NASA faces hurdles to get launch date for next shuttle
BY WILLIAM HARWOOD
STORY WRITTEN FOR CBS NEWS "SPACE PLACE" & USED WITH PERMISSION
Posted: September 29, 2009
Two upcoming satellite launches, a pair of meteor showers, multiple Russian missions and tight launch windows are causing potential headaches for NASA planners looking ahead to the next shuttle mission in November.
NASA is readying the shuttle Atlantis for roll out to pad 39A on Oct. 13 and launch around Nov. 12 on a mission to deliver critical spare parts to the International Space Station. But the ship's nine-day launch window currently is in conflict with a pair of unmanned satellite launches, one a commercial mission and the other military.
The U.S. Eastern Range, which provides tracking and telemetry support for all rockets launched from Florida, can only support one mission at a time and it operates on a first-come, first-served basis.
A United Launch Alliance Atlas 5 carrying an Intelsat communications satellite is currently booked on the range for a launch Nov. 14 with a backup opportunity the next day. A ULA Delta 4 rocket carrying a military communications satellite has the range booked Nov. 17 and 18.
NASA had hoped to launch Atlantis on Nov. 9, but that would have required Russian space managers to move up the launch of a new docking module. The Russians were unable to comply and the docking module remains scheduled for launch Nov. 10.
While those discussions were going on, the Atlas-Intelsat team booked the range for Nov. 14.
Because it takes a day or so to reconfigure range equipment to support a different launch, NASA could end up with just one day or so at the end of its window if the unmanned launches stay on track.
NASA officials are hopeful the conflict can be resolved but as of this writing, the unmanned missions remain on the range and launch preparations are continuing.
Even if the first satellite launch moves and Atlantis takes off on Nov. 12, the Leonids meteor shower is expected to peak on Nov. 17, the day the crew plans to carry out the mission's second spacewalk. Some 300 "shooting stars" per hour are expected at the shower's peak. While the shower is not believed to pose a threat to the shuttle, NASA planners are assessing whether the spacewalk can safely proceed as planned if Atlantis is able to take off on time.
The shuttle's launch window closes Nov. 20, the start of a so-called beta-angle cutout. During such cutouts, the angle between the sun and the space station's orbit results in temperature issues for the docked shuttle-station "stack." The upcoming cutout ends on Dec. 5 and a fresh shuttle launch window opens on Dec. 6.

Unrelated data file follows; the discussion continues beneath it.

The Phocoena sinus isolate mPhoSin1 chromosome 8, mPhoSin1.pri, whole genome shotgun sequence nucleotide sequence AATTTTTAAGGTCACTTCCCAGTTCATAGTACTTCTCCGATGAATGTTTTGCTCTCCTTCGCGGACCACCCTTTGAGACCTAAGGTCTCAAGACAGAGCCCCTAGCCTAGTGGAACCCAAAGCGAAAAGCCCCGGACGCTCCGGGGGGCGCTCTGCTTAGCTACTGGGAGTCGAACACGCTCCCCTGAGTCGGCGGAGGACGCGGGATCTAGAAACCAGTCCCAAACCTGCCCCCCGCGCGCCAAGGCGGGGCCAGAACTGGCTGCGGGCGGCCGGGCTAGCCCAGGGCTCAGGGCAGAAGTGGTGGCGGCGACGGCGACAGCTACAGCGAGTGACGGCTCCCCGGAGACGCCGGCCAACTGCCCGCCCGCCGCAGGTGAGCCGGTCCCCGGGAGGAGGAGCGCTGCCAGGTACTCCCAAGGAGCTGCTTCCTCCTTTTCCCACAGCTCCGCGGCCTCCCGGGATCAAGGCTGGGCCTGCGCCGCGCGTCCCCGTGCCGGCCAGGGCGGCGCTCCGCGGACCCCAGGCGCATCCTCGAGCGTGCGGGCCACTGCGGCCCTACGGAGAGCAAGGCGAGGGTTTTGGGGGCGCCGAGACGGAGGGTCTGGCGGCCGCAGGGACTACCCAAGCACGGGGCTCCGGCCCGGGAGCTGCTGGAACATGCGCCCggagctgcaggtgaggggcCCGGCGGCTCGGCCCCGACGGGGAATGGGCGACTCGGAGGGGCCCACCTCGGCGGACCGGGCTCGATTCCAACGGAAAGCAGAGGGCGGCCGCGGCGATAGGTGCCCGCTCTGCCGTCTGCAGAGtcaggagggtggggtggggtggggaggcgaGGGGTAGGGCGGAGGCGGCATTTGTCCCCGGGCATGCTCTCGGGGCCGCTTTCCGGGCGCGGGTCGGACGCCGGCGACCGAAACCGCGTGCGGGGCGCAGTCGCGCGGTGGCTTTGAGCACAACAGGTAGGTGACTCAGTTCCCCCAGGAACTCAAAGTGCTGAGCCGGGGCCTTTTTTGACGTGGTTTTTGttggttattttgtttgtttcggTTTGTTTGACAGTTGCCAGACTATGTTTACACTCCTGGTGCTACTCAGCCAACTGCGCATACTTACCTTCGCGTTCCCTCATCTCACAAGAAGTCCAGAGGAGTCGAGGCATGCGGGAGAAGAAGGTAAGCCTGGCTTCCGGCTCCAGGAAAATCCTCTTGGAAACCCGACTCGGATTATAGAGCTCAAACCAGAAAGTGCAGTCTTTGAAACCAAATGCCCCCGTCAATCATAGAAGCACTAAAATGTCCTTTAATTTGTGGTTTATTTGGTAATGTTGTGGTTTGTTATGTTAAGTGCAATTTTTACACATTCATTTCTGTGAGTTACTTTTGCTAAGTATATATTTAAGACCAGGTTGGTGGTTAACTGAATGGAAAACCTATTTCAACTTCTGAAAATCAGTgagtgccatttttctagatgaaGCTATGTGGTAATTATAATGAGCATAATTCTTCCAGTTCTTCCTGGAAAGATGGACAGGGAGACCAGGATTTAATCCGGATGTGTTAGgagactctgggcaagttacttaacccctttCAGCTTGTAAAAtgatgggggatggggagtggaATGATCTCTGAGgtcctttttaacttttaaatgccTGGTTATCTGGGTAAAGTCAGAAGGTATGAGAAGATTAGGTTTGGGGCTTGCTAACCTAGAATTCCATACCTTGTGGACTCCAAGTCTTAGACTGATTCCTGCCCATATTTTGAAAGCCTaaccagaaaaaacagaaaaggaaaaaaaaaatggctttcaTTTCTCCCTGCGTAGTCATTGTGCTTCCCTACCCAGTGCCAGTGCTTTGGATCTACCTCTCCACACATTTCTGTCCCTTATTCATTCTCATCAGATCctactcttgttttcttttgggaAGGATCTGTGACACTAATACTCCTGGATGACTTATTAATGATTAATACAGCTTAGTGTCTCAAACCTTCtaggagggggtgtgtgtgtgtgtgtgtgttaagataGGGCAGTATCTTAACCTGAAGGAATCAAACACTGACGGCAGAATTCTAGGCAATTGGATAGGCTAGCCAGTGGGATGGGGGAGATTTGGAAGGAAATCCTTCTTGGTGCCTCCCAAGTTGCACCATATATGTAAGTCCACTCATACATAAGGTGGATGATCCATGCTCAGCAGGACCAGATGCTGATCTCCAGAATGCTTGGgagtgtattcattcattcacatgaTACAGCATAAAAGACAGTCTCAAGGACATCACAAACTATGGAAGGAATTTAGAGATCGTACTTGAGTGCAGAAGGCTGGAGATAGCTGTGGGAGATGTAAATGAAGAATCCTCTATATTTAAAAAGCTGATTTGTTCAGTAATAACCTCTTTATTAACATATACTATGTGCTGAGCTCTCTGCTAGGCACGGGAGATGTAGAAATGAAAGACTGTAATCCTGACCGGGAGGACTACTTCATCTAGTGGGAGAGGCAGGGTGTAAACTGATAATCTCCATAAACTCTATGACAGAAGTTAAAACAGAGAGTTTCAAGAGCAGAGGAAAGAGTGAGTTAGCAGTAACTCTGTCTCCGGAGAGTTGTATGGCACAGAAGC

If Atlantis is unable to take off in November, NASA will have to contend with the Geminids meteor shower during the December launch window, a shower that poses a more significant risk to the shuttle. Even though icy debris from the Leonids travels twice as fast as the rocky fragments that make up the Geminids, the latter is spread out over several days while the former is concentrated over just a few hours.
"Leonids of the same mass have four times the striking power of the Geminids," said Bill Cooke, an astronomer with the Meteoroid Environments Office at the Marshall Space Flight Center. "But ... the Geminids have a higher flux enhancement than the Leonids because it's such a big shower."
Made up of icy debris from comet Tempel-Tuttle, the Leonids are expected to produce some 300 shooting stars per hour at their peak around 2:43 p.m. EST on Nov. 17 when Earth will plow through the debris stream. Cooke said initial predictions called for up to 500 per hour and the revised rate represents an "outburst" as opposed to a "storm."
In contrast, the Geminids are believed to be made up of rocky fragments from a body known as Phaethon, which appears to be an asteroid. This year's shower is expected to peak around midnight Dec. 13-14 at a normal rate of around 120 events per hour.
"The Leonids will be an outburst with a strength 10 to 20 times normal, but as far as the environment is concerned, the Geminids meteor shower still has more meteors per area per time than the Leonids do," Cooke said. "The Geminid stream is much wider. The Leonids stream is nice and compact."
Shuttles have flown before during the Leonids and Geminids showers, but NASA planners are re-assessing the risks associated with impacts. In the case of the Leonids, sources say the concern is more about whether a spacewalk might need to be delayed if the shuttle manages to launch on time. With the Geminids, analysts will be looking at whether the shuttle should even be in orbit.
A senior NASA manager said Tuesday a slip to December for Atlantis would not have any major downstream impacts on other upcoming shuttle flights. But the window is short and closes on Dec. 13, the start of a so-called Soyuz cutout.
The Russians plan to launch three station crew members in a Soyuz capsule on Dec. 21 and if the shuttle took off after Dec. 13, the ship would still be there when the Soyuz arrives, which would violate joint safety guidelines.
If Atlantis misses the November and December launch windows, the flight would slip into early 2010.